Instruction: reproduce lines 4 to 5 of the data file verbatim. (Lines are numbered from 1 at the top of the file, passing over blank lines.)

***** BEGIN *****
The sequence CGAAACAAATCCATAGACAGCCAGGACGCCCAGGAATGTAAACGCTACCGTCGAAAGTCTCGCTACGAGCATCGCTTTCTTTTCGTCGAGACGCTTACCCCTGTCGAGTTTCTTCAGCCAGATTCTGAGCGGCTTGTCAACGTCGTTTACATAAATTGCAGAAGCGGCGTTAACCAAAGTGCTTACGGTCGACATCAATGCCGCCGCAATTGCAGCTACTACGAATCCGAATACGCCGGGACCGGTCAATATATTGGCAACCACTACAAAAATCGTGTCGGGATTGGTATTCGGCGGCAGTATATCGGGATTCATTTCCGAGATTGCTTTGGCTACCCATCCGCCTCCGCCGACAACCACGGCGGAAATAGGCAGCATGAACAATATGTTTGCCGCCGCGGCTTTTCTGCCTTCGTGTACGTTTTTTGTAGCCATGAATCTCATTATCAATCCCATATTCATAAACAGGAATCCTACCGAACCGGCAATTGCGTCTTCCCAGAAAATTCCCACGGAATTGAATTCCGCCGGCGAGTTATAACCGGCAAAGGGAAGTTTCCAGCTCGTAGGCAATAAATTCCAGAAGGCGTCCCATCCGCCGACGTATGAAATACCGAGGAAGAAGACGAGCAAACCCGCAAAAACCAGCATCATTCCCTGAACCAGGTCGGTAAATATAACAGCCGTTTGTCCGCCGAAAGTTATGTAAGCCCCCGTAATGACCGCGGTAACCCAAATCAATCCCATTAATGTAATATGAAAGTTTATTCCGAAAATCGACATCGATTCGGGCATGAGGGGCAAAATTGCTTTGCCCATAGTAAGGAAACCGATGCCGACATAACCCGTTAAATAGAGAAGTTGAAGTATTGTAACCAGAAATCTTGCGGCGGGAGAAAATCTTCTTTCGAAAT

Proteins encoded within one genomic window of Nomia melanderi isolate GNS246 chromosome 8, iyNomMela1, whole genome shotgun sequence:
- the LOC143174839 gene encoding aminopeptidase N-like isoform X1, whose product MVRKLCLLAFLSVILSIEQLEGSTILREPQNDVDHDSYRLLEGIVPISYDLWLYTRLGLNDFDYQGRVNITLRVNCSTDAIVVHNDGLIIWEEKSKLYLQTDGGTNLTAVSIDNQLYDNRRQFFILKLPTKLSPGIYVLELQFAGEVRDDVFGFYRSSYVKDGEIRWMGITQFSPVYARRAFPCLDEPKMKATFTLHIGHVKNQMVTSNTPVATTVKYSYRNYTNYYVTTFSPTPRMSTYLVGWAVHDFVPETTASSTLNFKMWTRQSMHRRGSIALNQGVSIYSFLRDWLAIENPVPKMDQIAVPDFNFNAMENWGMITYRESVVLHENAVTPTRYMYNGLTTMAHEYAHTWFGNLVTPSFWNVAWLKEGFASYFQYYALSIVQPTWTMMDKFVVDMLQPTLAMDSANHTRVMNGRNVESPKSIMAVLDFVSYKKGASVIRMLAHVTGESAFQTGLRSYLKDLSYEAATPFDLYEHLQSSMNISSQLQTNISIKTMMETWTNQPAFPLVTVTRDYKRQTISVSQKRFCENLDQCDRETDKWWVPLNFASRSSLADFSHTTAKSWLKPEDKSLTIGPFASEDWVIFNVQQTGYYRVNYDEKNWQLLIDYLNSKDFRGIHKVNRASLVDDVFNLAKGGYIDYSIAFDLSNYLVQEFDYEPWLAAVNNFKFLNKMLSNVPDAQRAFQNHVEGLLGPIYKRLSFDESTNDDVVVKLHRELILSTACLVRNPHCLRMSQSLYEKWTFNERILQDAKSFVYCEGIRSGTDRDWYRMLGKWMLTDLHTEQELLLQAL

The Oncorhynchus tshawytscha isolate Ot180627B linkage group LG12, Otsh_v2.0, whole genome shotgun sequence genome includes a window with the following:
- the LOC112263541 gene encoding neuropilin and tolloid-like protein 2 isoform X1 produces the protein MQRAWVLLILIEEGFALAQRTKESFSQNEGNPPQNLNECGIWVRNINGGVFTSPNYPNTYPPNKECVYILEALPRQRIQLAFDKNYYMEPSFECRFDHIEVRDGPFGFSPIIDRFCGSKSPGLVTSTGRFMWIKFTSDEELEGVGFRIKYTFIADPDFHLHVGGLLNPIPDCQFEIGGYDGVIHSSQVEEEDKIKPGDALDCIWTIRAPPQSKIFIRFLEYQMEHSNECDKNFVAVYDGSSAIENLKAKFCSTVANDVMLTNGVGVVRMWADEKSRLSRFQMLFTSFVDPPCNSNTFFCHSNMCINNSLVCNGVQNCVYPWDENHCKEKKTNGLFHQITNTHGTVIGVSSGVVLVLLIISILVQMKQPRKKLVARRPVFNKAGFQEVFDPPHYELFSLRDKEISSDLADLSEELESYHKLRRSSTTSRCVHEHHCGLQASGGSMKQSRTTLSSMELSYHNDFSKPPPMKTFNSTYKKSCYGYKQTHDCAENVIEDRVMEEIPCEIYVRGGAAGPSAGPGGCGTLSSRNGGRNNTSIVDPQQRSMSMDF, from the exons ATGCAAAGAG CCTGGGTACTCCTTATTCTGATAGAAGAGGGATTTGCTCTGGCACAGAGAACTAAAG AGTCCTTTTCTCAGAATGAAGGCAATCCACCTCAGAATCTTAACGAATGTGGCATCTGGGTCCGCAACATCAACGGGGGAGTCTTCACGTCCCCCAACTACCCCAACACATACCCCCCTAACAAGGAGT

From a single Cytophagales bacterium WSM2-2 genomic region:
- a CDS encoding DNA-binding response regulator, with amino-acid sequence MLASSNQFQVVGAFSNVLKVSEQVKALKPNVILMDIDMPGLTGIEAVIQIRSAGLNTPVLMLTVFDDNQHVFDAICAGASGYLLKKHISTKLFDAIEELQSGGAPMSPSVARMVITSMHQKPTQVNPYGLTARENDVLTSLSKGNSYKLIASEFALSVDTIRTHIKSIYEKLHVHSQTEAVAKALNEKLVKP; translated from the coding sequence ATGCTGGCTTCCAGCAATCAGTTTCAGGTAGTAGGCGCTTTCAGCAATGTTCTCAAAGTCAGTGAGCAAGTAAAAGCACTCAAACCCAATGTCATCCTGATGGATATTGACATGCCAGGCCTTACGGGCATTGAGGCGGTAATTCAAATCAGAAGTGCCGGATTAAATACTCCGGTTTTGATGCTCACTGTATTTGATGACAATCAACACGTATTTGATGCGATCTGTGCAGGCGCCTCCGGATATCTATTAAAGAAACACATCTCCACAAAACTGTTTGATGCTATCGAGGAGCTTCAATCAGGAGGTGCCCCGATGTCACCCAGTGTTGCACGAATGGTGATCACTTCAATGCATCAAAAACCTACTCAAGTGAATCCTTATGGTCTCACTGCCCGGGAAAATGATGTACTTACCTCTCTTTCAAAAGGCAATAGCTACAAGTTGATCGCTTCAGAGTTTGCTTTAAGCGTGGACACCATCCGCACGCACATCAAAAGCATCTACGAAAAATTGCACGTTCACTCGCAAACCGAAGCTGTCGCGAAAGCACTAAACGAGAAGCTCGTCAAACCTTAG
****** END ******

The Oncorhynchus tshawytscha isolate Ot180627B linkage group LG12, Otsh_v2.0, whole genome shotgun sequence genome includes a window with the following:
- the LOC112263541 gene encoding neuropilin and tolloid-like protein 2 isoform X1 produces the protein MQRAWVLLILIEEGFALAQRTKESFSQNEGNPPQNLNECGIWVRNINGGVFTSPNYPNTYPPNKECVYILEALPRQRIQLAFDKNYYMEPSFECRFDHIEVRDGPFGFSPIIDRFCGSKSPGLVTSTGRFMWIKFTSDEELEGVGFRIKYTFIADPDFHLHVGGLLNPIPDCQFEIGGYDGVIHSSQVEEEDKIKPGDALDCIWTIRAPPQSKIFIRFLEYQMEHSNECDKNFVAVYDGSSAIENLKAKFCSTVANDVMLTNGVGVVRMWADEKSRLSRFQMLFTSFVDPPCNSNTFFCHSNMCINNSLVCNGVQNCVYPWDENHCKEKKTNGLFHQITNTHGTVIGVSSGVVLVLLIISILVQMKQPRKKLVARRPVFNKAGFQEVFDPPHYELFSLRDKEISSDLADLSEELESYHKLRRSSTTSRCVHEHHCGLQASGGSMKQSRTTLSSMELSYHNDFSKPPPMKTFNSTYKKSCYGYKQTHDCAENVIEDRVMEEIPCEIYVRGGAAGPSAGPGGCGTLSSRNGGRNNTSIVDPQQRSMSMDF, from the exons ATGCAAAGAG CCTGGGTACTCCTTATTCTGATAGAAGAGGGATTTGCTCTGGCACAGAGAACTAAAG AGTCCTTTTCTCAGAATGAAGGCAATCCACCTCAGAATCTTAACGAATGTGGCATCTGGGTCCGCAACATCAACGGGGGAGTCTTCACGTCCCCCAACTACCCCAACACATACCCCCCTAACAAGGAGT